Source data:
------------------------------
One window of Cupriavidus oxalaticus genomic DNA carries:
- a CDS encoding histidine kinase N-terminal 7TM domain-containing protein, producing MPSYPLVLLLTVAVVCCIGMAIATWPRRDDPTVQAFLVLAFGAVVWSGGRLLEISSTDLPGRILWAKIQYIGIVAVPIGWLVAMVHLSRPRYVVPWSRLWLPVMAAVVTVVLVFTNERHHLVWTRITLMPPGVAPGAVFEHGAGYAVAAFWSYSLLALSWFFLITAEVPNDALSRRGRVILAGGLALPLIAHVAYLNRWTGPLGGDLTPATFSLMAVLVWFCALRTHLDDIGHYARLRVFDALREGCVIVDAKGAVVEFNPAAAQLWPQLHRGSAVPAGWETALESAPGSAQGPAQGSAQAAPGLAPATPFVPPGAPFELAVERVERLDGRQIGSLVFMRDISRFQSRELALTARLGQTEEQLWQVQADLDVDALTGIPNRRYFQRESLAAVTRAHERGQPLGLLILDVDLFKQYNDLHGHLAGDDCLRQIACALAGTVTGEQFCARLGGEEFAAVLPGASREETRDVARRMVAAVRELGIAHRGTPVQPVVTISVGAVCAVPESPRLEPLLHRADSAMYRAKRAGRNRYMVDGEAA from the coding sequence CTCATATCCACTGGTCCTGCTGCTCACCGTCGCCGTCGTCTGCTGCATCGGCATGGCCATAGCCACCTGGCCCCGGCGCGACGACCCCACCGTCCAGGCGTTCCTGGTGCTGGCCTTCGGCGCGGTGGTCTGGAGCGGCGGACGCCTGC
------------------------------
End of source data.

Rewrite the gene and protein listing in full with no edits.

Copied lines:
One window of Cupriavidus oxalaticus genomic DNA carries:
- a CDS encoding histidine kinase N-terminal 7TM domain-containing protein, producing MPSYPLVLLLTVAVVCCIGMAIATWPRRDDPTVQAFLVLAFGAVVWSGGRLLEISSTDLPGRILWAKIQYIGIVAVPIGWLVAMVHLSRPRYVVPWSRLWLPVMAAVVTVVLVFTNERHHLVWTRITLMPPGVAPGAVFEHGAGYAVAAFWSYSLLALSWFFLITAEVPNDALSRRGRVILAGGLALPLIAHVAYLNRWTGPLGGDLTPATFSLMAVLVWFCALRTHLDDIGHYARLRVFDALREGCVIVDAKGAVVEFNPAAAQLWPQLHRGSAVPAGWETALESAPGSAQGPAQGSAQAAPGLAPATPFVPPGAPFELAVERVERLDGRQIGSLVFMRDISRFQSRELALTARLGQTEEQLWQVQADLDVDALTGIPNRRYFQRESLAAVTRAHERGQPLGLLILDVDLFKQYNDLHGHLAGDDCLRQIACALAGTVTGEQFCARLGGEEFAAVLPGASREETRDVARRMVAAVRELGIAHRGTPVQPVVTISVGAVCAVPESPRLEPLLHRADSAMYRAKRAGRNRYMVDGEAA from the coding sequence CTCATATCCACTGGTCCTGCTGCTCACCGTCGCCGTCGTCTGCTGCATCGGCATGGCCATAGCCACCTGGCCCCGGCGCGACGACCCCACCGTCCAGGCGTTCCTGGTGCTGGCCTTCGGCGCGGTGGTCTGGAGCGGCGGACGCCTGC